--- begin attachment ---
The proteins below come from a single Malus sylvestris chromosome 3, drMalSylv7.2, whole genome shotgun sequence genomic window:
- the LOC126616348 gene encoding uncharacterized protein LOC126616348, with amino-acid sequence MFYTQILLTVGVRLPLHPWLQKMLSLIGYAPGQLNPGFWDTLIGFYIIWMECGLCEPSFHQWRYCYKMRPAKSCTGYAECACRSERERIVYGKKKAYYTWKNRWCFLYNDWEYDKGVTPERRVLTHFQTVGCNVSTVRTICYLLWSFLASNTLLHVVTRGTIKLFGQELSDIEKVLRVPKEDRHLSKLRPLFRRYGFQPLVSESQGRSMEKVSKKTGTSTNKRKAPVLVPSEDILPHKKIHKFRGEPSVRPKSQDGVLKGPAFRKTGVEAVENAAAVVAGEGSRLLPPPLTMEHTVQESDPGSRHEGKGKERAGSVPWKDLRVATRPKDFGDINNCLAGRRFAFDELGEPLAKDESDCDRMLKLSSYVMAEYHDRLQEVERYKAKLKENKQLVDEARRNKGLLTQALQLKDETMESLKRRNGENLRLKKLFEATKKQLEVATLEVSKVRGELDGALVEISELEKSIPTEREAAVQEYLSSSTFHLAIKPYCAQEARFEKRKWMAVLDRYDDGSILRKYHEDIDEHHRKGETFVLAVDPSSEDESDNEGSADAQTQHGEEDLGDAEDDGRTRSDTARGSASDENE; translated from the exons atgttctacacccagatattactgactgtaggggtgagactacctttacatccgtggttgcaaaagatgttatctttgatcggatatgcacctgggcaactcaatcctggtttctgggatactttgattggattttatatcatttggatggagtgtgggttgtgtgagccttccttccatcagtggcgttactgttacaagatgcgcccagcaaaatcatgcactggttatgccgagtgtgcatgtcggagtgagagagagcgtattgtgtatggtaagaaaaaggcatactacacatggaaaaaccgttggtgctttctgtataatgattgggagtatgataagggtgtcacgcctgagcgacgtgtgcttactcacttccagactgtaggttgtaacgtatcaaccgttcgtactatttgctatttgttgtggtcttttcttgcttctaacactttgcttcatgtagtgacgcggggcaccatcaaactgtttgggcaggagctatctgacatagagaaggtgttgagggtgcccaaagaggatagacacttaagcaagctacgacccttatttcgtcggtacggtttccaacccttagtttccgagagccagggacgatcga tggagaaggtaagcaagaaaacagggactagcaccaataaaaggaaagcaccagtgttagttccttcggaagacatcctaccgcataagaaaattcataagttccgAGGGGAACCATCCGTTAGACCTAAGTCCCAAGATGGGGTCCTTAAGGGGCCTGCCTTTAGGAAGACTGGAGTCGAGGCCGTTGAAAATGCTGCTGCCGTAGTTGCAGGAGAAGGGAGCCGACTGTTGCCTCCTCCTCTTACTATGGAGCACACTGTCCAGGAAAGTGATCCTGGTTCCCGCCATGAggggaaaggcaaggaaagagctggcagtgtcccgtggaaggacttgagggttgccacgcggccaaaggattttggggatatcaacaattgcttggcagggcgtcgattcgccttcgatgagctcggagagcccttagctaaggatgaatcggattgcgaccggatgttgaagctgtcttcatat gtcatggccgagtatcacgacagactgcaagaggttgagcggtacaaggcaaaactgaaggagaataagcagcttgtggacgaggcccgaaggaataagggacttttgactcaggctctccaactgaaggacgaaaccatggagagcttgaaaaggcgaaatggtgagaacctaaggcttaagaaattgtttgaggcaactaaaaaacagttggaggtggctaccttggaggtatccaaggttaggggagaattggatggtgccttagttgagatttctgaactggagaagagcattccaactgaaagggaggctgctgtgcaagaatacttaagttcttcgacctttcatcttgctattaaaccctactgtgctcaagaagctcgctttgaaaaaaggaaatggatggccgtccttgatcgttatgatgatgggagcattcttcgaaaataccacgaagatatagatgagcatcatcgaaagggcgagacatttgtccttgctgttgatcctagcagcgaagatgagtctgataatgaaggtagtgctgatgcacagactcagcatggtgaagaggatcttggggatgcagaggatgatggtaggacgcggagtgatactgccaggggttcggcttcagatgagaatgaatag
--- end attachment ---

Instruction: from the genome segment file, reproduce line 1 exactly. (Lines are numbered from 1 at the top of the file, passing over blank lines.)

The proteins below come from a single Malus sylvestris chromosome 3, drMalSylv7.2, whole genome shotgun sequence genomic window: